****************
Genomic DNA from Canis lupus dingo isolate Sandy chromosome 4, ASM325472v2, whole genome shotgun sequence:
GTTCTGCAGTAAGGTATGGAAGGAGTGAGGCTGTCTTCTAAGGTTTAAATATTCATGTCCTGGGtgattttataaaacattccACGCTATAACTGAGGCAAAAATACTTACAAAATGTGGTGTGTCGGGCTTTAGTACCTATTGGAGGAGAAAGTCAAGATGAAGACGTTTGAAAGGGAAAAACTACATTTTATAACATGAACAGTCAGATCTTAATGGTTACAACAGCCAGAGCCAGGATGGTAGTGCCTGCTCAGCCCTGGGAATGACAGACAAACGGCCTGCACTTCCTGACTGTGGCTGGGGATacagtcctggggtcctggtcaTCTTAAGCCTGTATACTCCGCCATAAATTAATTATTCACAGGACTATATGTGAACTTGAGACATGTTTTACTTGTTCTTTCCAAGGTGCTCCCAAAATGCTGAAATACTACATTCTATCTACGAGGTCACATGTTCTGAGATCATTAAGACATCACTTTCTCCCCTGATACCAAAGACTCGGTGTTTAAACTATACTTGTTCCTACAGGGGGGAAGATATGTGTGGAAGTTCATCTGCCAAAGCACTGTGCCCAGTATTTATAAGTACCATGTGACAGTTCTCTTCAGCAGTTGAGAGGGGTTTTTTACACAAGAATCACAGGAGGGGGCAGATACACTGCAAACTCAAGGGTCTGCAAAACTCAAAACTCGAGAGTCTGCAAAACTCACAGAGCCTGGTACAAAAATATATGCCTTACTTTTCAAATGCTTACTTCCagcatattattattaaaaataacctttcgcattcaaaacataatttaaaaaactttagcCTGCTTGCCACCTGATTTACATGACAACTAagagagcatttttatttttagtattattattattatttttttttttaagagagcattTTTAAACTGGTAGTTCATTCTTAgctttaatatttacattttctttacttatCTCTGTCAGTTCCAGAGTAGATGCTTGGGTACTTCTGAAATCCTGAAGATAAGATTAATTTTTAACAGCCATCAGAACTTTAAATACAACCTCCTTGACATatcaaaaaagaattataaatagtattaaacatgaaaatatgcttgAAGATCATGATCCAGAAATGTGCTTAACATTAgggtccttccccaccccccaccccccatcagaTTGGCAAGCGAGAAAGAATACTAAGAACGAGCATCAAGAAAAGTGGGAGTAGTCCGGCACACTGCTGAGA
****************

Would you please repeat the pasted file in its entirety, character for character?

Genomic DNA from Canis lupus dingo isolate Sandy chromosome 4, ASM325472v2, whole genome shotgun sequence:
GTTCTGCAGTAAGGTATGGAAGGAGTGAGGCTGTCTTCTAAGGTTTAAATATTCATGTCCTGGGtgattttataaaacattccACGCTATAACTGAGGCAAAAATACTTACAAAATGTGGTGTGTCGGGCTTTAGTACCTATTGGAGGAGAAAGTCAAGATGAAGACGTTTGAAAGGGAAAAACTACATTTTATAACATGAACAGTCAGATCTTAATGGTTACAACAGCCAGAGCCAGGATGGTAGTGCCTGCTCAGCCCTGGGAATGACAGACAAACGGCCTGCACTTCCTGACTGTGGCTGGGGATacagtcctggggtcctggtcaTCTTAAGCCTGTATACTCCGCCATAAATTAATTATTCACAGGACTATATGTGAACTTGAGACATGTTTTACTTGTTCTTTCCAAGGTGCTCCCAAAATGCTGAAATACTACATTCTATCTACGAGGTCACATGTTCTGAGATCATTAAGACATCACTTTCTCCCCTGATACCAAAGACTCGGTGTTTAAACTATACTTGTTCCTACAGGGGGGAAGATATGTGTGGAAGTTCATCTGCCAAAGCACTGTGCCCAGTATTTATAAGTACCATGTGACAGTTCTCTTCAGCAGTTGAGAGGGGTTTTTTACACAAGAATCACAGGAGGGGGCAGATACACTGCAAACTCAAGGGTCTGCAAAACTCAAAACTCGAGAGTCTGCAAAACTCACAGAGCCTGGTACAAAAATATATGCCTTACTTTTCAAATGCTTACTTCCagcatattattattaaaaataacctttcgcattcaaaacataatttaaaaaactttagcCTGCTTGCCACCTGATTTACATGACAACTAagagagcatttttatttttagtattattattattatttttttttttaagagagcattTTTAAACTGGTAGTTCATTCTTAgctttaatatttacattttctttacttatCTCTGTCAGTTCCAGAGTAGATGCTTGGGTACTTCTGAAATCCTGAAGATAAGATTAATTTTTAACAGCCATCAGAACTTTAAATACAACCTCCTTGACATatcaaaaaagaattataaatagtattaaacatgaaaatatgcttgAAGATCATGATCCAGAAATGTGCTTAACATTAgggtccttccccaccccccaccccccatcagaTTGGCAAGCGAGAAAGAATACTAAGAACGAGCATCAAGAAAAGTGGGAGTAGTCCGGCACACTGCTGAGA